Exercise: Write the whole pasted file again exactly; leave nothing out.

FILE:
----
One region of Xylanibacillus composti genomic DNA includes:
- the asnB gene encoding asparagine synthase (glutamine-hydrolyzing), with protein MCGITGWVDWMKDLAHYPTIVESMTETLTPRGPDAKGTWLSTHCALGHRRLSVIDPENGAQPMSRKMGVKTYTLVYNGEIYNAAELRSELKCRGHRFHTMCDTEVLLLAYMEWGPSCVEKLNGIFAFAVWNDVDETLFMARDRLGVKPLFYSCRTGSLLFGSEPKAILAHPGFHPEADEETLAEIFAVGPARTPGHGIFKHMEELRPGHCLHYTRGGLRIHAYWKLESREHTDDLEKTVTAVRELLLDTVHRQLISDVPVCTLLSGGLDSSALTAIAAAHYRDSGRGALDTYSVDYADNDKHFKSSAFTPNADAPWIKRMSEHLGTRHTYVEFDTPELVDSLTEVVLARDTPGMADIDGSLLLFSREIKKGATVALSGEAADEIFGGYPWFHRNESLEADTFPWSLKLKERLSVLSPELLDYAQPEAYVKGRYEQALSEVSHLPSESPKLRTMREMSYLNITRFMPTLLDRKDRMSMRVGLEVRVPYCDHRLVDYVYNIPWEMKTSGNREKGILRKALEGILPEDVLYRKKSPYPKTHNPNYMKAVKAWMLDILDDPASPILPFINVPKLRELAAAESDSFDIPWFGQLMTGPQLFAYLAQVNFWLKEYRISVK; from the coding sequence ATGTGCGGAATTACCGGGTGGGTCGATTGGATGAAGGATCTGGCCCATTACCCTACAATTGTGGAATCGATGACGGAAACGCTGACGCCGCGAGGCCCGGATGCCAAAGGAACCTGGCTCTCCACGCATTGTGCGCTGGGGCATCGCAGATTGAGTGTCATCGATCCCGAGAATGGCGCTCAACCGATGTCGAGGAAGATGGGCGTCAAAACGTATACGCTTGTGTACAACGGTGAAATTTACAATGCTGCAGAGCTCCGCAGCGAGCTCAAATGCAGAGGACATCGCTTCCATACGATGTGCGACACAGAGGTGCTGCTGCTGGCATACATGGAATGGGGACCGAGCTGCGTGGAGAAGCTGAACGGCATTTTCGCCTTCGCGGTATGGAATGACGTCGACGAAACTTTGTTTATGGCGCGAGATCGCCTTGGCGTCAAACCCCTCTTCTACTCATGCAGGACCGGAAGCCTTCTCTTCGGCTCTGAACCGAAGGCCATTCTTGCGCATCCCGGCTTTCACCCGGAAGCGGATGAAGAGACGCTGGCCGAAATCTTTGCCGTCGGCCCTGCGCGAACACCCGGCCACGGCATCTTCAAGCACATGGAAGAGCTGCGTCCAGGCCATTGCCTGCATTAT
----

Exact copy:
One region of Xylanibacillus composti genomic DNA includes:
- the asnB gene encoding asparagine synthase (glutamine-hydrolyzing), with protein MCGITGWVDWMKDLAHYPTIVESMTETLTPRGPDAKGTWLSTHCALGHRRLSVIDPENGAQPMSRKMGVKTYTLVYNGEIYNAAELRSELKCRGHRFHTMCDTEVLLLAYMEWGPSCVEKLNGIFAFAVWNDVDETLFMARDRLGVKPLFYSCRTGSLLFGSEPKAILAHPGFHPEADEETLAEIFAVGPARTPGHGIFKHMEELRPGHCLHYTRGGLRIHAYWKLESREHTDDLEKTVTAVRELLLDTVHRQLISDVPVCTLLSGGLDSSALTAIAAAHYRDSGRGALDTYSVDYADNDKHFKSSAFTPNADAPWIKRMSEHLGTRHTYVEFDTPELVDSLTEVVLARDTPGMADIDGSLLLFSREIKKGATVALSGEAADEIFGGYPWFHRNESLEADTFPWSLKLKERLSVLSPELLDYAQPEAYVKGRYEQALSEVSHLPSESPKLRTMREMSYLNITRFMPTLLDRKDRMSMRVGLEVRVPYCDHRLVDYVYNIPWEMKTSGNREKGILRKALEGILPEDVLYRKKSPYPKTHNPNYMKAVKAWMLDILDDPASPILPFINVPKLRELAAAESDSFDIPWFGQLMTGPQLFAYLAQVNFWLKEYRISVK; from the coding sequence ATGTGCGGAATTACCGGGTGGGTCGATTGGATGAAGGATCTGGCCCATTACCCTACAATTGTGGAATCGATGACGGAAACGCTGACGCCGCGAGGCCCGGATGCCAAAGGAACCTGGCTCTCCACGCATTGTGCGCTGGGGCATCGCAGATTGAGTGTCATCGATCCCGAGAATGGCGCTCAACCGATGTCGAGGAAGATGGGCGTCAAAACGTATACGCTTGTGTACAACGGTGAAATTTACAATGCTGCAGAGCTCCGCAGCGAGCTCAAATGCAGAGGACATCGCTTCCATACGATGTGCGACACAGAGGTGCTGCTGCTGGCATACATGGAATGGGGACCGAGCTGCGTGGAGAAGCTGAACGGCATTTTCGCCTTCGCGGTATGGAATGACGTCGACGAAACTTTGTTTATGGCGCGAGATCGCCTTGGCGTCAAACCCCTCTTCTACTCATGCAGGACCGGAAGCCTTCTCTTCGGCTCTGAACCGAAGGCCATTCTTGCGCATCCCGGCTTTCACCCGGAAGCGGATGAAGAGACGCTGGCCGAAATCTTTGCCGTCGGCCCTGCGCGAACACCCGGCCACGGCATCTTCAAGCACATGGAAGAGCTGCGTCCAGGCCATTGCCTGCATTAT